Shvetsov ASh-73

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ASh-73
Type Radial engine
National origin Soviet Union
Manufacturer Shvetsov OKB-19 in Perm'
First run 1946
Major applications Tupolev Tu-4, Beriev Be-6
Number built 14,310
Developed from Shvetsov M-71
Shvetsov M-72

The Shvetsov ASh-73 was an 18-cylinder, air-cooled, radial aircraft engine produced between 1947 and 1957 in the Soviet Union. It was primarily used as the powerplant for the Tupolev Tu-4 heavy bomber, a copy of the American Boeing B-29 Superfortress.

Design and development[edit]

The Shvetsov ASh-73 originated in 1938 from a specification for an 18-cylinder, twin-row, development of the Shvetsov M-25, a license-built 9-cylinder, air-cooled, radial Wright R-1820-F3 Cyclone engine. Development continued through a series of less than successful engines, before culminating in the ASh-73. Contrary to popular belief the ASh-73 wasn't a reverse engineered copy of the Wright R-3350 Duplex Cyclone: "There was no need to copy the Wright R-3350-23A; the engine that was put into production was the indigenous ASh-73TK - a further development of the M-71 and M-72, which differed in being fitted with twin TK-19 turbosuperchargers (TK = toorbokompressor)." [1] rather the ASh-73 was the product of a similar specification. Since the earlier M-25 engines were a licensed copy of the Wright R-1820, there were similarities and some parts were interchangeable between the Duplex Cyclone and the ASh-73 powerplants. The two engines evolved from a common ancestor and to a similar requirement. "In the late 1930s and the early 1940s OKB-19 evolved two 18-cylinder two-row radials — the 2,000-hp M-71 and the 2,250-hp M-72 — which were similar in their design features and production techniques to the Wright Duplex Cyclone engines powering the B-29."[1]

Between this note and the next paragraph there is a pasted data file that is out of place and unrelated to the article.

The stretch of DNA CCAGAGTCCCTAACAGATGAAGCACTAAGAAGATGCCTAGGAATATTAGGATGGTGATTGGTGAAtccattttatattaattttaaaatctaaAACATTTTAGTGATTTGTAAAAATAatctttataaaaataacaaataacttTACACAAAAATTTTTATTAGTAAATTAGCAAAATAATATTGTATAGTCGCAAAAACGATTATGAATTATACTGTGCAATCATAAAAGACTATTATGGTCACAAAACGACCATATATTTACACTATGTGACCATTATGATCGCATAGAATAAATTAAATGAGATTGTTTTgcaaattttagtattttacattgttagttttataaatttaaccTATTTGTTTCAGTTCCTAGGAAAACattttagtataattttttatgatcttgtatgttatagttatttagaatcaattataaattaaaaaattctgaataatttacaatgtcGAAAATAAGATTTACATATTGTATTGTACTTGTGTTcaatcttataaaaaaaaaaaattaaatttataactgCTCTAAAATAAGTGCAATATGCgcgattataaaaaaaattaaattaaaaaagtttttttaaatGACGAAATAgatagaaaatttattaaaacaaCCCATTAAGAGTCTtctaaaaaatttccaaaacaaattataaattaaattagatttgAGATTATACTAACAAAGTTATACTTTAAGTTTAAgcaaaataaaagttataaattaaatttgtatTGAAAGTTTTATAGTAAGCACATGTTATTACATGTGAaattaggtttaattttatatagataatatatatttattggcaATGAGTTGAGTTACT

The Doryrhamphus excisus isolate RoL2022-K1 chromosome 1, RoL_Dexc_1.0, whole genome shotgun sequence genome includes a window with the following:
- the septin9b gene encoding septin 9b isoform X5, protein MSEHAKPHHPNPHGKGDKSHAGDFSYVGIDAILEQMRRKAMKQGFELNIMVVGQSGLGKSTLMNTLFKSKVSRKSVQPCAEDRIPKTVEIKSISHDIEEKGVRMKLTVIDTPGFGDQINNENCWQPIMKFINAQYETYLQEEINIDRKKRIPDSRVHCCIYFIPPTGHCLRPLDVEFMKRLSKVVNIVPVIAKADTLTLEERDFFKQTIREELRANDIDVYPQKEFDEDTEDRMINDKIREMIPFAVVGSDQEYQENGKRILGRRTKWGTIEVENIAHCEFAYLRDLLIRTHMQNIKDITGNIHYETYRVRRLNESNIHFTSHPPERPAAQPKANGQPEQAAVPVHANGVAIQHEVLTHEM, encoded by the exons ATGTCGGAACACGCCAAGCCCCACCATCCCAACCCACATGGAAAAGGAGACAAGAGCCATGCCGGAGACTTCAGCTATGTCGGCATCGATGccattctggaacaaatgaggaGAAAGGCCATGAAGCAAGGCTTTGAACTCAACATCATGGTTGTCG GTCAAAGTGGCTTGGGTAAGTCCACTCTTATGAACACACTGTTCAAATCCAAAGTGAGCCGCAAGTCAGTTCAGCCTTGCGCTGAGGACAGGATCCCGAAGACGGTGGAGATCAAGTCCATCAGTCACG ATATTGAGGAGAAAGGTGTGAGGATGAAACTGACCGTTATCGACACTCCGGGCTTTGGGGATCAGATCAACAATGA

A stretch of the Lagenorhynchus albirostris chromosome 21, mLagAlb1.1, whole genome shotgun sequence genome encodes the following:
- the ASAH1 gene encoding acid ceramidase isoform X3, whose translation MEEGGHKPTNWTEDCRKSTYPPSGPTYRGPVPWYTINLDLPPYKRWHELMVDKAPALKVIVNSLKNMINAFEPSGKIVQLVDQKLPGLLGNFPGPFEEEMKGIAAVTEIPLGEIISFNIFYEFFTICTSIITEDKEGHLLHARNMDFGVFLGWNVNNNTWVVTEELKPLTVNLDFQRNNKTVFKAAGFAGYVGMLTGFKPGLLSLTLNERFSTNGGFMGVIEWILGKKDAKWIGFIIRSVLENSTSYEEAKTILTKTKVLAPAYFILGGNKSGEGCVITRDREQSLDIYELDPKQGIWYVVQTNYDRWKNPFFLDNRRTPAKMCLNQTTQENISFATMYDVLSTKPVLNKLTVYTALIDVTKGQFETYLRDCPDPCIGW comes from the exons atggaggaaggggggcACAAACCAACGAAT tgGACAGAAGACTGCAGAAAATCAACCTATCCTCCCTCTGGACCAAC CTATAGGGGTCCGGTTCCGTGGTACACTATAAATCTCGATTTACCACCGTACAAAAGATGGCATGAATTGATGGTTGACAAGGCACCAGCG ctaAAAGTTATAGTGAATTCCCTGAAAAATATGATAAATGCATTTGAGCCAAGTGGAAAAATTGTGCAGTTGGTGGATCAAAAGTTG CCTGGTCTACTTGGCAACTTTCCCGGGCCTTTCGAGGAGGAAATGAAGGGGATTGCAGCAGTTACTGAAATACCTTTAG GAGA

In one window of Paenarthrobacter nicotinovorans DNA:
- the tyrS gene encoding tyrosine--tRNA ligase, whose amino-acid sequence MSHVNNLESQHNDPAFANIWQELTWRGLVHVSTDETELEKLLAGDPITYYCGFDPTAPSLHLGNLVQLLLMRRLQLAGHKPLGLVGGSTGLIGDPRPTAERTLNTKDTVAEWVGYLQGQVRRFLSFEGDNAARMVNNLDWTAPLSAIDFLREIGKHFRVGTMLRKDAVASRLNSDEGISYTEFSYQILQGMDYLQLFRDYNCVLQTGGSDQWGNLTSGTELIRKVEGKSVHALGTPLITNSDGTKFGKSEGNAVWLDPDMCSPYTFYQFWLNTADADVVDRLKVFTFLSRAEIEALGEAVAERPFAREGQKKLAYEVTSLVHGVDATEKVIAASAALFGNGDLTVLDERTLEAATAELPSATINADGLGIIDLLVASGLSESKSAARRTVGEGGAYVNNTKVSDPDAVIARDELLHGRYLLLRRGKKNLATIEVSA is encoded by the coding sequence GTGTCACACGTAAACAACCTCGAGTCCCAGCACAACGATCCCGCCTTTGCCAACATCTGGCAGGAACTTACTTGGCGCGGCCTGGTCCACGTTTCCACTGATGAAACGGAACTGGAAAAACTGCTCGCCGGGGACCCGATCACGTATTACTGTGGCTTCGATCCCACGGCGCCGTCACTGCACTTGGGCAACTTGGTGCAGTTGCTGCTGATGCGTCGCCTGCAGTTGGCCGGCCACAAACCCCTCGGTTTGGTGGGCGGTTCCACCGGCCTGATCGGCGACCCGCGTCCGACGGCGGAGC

The progenitor for the ASh-73 was the M-70. It was tested in late 1938 and was a failure because of cracks in the master connecting rod and the geared centrifugal supercharger's impeller. The exhaust valves also burnt through. The M-71 of 1939 was the successor to the M-70 and it too was not a success. It used some components from the M-62 engine, but its development was slowed by the German attack on the Soviet Union in 1941. It passed its State acceptance tests in the autumn of 1942, but was not placed into production as there was not any production capacity available, although it was tested on a number of different prototypes during the war. The M-72 of early 1945 was a boosted version of the M-71 and was superseded by the ASh-73 before production could get underway.[2]

The first prototypes of the ASh-73 were built in 1945 and by the end of 1946 testing had completed successfully. The first models to enter production in 1947 lacked turbo-superchargers. They weighed 1,330 kg (2,930 lb) and had 2,400 hp (1,800 kW) during take-off. The ASh-73TK had two TK-19 turbochargers and an intercooler fitted which were direct copies of the units used on the R-3350. The engine was upgraded over the course of its production. On the fourth series of engines the crankshaft nose was changed, the articulated connecting rods were strengthened and the accessory drive was changed. The middle part of the crankcase and the pistons were strengthened and the ignition was improved in the fifth series. In the sixth series the master connecting rod and the crankshaft cheeks were strengthened, the pistons were lightened and shortened. For the seventh series exhaust valves with floating seats were introduced and the reduction gearing was improved.[3]